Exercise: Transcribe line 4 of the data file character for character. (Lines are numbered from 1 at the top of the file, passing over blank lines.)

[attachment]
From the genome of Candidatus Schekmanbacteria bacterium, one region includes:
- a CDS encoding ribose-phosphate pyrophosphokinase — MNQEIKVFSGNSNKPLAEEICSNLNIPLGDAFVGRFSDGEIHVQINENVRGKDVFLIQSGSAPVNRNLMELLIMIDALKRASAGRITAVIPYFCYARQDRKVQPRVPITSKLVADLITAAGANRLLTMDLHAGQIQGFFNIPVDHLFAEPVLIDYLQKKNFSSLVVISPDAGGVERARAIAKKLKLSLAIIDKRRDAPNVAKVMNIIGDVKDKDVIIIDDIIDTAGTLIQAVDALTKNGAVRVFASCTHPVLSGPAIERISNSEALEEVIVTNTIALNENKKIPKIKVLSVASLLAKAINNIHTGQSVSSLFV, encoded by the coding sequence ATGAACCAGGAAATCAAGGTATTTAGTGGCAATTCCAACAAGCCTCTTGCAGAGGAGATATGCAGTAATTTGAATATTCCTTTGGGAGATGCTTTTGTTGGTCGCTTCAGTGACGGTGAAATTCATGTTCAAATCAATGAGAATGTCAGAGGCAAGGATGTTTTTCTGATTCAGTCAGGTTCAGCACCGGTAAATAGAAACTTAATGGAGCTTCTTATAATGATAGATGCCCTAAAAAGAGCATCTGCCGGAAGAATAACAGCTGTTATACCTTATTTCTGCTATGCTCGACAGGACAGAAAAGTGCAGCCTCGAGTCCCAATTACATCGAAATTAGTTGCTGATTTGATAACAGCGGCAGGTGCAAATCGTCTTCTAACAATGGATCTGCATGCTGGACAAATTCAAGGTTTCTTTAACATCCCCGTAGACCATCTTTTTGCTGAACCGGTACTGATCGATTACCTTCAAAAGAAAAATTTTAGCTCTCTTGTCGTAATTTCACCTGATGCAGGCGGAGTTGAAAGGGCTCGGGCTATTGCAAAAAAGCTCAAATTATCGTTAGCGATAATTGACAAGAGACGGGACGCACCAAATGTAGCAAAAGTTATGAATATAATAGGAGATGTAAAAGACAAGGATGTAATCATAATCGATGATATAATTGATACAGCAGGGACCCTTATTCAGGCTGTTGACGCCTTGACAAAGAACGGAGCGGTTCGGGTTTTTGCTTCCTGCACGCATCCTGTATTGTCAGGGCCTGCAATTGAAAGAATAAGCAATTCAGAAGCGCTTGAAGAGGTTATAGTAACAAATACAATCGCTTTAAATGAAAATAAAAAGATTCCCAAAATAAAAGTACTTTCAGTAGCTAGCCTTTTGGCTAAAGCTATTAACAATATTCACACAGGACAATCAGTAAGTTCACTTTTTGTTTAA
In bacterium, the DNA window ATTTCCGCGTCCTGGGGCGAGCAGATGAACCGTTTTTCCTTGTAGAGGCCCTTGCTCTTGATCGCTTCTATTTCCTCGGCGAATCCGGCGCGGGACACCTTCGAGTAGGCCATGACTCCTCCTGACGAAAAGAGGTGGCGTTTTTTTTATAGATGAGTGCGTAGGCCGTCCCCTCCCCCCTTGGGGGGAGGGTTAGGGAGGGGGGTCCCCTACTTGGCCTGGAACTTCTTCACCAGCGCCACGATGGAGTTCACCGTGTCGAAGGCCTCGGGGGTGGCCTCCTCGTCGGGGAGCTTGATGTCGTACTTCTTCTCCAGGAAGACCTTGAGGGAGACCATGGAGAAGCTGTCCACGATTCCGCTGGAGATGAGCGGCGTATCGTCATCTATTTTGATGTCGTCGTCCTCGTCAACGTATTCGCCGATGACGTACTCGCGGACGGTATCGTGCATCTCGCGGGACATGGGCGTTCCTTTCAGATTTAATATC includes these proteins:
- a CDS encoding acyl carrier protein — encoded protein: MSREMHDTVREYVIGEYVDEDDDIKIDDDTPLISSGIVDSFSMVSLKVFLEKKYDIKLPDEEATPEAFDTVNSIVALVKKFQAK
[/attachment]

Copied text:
- a CDS encoding acyl carrier protein — encoded protein: MSREMHDTVREYVIGEYVDEDDDIKIDDDTPLISSGIVDSFSMVSLKVFLEKKYDIKLPDEEATPEAFDTVNSIVALVKKFQAK